Franchise Agreement is defined under the Franchising Code of Conduct (the Code).

The Code is administered by the Australian Competition & Consumer Commission (ACCC) and will be applicable to all agreements whether written, oral or implied where the Franchisor grants to the Franchisee the right to carry on a business under which the Franchisee supplies or distributes goods or services in Australia under a Franchisor controlled system or marketing plan.

The system generally involves:-

  • the conduct of a business utilising Franchisor-owned trademarks, logos and copyrighted systems/recipes;
  • the payment of upfront investment fees;
  • payment for the use of the goods & services;
  • percentage-based fees on gross or net income as a royalty fee;
  • training fees;
  • taking a sub-lease of the business premises from the Franchisor (or directly from the Landlord of premises approved by the Franchisor); and
  • the right to conduct the business within an agreed and defined territory.

Prior to the purchase of a Franchise, the Purchaser must be given:-

  • A mandatory Disclosure Agreement under the Code which includes financial details, franchisee costs and litigation;
  • a draft Franchise Agreement;
  • a copy of the Franchising Code;
  • the right to investigate the franchise and its existing Franchisees to determine the suitability, functionality and assistance from the Franchisor.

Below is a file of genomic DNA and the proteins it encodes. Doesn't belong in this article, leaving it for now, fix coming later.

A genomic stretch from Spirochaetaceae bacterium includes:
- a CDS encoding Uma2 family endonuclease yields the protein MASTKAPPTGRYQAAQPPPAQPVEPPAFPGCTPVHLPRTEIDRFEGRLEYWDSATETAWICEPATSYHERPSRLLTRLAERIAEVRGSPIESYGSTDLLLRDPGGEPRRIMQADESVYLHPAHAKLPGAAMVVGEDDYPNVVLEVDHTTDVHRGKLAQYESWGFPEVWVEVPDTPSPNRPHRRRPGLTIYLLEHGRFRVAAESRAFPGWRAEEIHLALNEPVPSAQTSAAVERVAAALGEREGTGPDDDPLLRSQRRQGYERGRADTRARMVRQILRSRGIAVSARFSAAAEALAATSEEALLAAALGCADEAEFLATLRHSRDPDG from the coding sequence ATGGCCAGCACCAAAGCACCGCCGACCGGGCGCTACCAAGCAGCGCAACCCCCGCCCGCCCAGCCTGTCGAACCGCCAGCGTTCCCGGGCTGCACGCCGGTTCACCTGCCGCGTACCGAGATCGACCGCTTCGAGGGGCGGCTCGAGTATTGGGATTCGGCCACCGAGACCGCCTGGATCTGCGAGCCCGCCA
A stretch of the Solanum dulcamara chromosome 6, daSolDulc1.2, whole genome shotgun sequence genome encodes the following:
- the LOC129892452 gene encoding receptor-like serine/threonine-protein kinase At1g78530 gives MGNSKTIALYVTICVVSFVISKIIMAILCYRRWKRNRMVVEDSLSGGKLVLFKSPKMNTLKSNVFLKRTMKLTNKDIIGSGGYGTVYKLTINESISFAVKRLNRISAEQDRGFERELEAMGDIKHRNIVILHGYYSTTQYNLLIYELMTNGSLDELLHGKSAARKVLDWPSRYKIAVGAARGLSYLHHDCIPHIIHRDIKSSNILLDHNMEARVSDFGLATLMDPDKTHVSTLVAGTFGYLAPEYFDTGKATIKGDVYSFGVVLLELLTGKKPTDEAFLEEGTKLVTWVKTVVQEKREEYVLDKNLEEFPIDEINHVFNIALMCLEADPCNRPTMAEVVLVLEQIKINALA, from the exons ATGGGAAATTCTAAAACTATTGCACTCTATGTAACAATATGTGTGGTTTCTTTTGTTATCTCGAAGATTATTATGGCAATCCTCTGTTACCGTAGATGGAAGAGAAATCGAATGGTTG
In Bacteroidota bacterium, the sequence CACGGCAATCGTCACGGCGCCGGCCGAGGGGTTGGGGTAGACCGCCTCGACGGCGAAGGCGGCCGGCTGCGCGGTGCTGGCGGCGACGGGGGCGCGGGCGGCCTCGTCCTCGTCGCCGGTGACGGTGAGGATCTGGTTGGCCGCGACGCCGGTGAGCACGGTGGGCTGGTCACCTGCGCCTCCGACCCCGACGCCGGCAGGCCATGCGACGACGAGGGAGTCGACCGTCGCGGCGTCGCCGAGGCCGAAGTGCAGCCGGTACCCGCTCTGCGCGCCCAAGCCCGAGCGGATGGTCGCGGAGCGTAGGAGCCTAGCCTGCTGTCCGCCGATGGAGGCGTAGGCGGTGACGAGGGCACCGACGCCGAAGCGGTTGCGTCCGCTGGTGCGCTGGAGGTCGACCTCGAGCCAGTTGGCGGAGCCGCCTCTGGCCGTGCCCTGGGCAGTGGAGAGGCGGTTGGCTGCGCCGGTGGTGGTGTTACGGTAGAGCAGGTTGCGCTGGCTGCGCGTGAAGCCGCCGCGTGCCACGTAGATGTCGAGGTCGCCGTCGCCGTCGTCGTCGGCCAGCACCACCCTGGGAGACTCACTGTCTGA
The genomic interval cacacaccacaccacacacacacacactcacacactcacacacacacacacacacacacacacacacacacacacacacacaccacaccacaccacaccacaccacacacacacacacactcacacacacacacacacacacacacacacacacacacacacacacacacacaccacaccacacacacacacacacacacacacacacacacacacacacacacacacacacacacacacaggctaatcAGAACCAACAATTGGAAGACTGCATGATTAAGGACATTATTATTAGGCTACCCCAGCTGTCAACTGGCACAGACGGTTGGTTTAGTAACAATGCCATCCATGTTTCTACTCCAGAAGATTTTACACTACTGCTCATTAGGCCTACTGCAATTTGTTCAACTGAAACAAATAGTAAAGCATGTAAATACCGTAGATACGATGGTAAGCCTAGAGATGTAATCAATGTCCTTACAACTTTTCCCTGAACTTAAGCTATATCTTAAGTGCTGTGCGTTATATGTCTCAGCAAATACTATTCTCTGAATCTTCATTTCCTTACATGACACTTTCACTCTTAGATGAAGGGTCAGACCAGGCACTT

The Code provides a seven (7) day cooling off period after a Contract is signed.

In entering into a Franchise Agreement, the Franchisee must consider the following:-

  • whether they possess the skills, aptitude and financial resources to carry out the franchised business;
  • whether the franchised business is secure and has growth potential;
  • can the Franchisee work under a “registered”, duplicated system with regular reporting;
  • are there other similar business in the territory;
  • the reputation of the Franchise and the contentment or otherwise of other Franchisees in the system;
  • whether the Franchisee is satisfied with the quality of the goods and services provided by the system and the pricing model;
  • the number of Franchisees already in existence and how many are being run profitably and how many have been ceased operation or had litigation/dispute;
  • is there sufficient reward/profitability;
  • is the territory broad enough;
  • can the Franchisor introduce or compete with the Franchisee within the territory.

If you are looking at purchasing a Franchised Business, PWD can assist you.